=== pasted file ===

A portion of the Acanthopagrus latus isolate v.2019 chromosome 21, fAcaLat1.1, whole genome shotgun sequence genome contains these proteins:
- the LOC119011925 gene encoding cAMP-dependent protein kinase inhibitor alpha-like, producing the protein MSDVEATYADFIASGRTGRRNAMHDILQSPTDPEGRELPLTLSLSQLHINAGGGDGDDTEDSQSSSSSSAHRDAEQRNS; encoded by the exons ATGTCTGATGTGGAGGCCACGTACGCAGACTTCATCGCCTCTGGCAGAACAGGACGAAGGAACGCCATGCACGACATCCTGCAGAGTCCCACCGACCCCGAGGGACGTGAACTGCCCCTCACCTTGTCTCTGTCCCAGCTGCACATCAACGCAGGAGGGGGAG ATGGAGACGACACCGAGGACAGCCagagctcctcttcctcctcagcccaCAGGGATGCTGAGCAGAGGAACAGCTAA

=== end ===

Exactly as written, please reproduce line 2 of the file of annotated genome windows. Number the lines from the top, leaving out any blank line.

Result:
- the LOC119011925 gene encoding cAMP-dependent protein kinase inhibitor alpha-like, producing the protein MSDVEATYADFIASGRTGRRNAMHDILQSPTDPEGRELPLTLSLSQLHINAGGGDGDDTEDSQSSSSSSAHRDAEQRNS; encoded by the exons ATGTCTGATGTGGAGGCCACGTACGCAGACTTCATCGCCTCTGGCAGAACAGGACGAAGGAACGCCATGCACGACATCCTGCAGAGTCCCACCGACCCCGAGGGACGTGAACTGCCCCTCACCTTGTCTCTGTCCCAGCTGCACATCAACGCAGGAGGGGGAG ATGGAGACGACACCGAGGACAGCCagagctcctcttcctcctcagcccaCAGGGATGCTGAGCAGAGGAACAGCTAA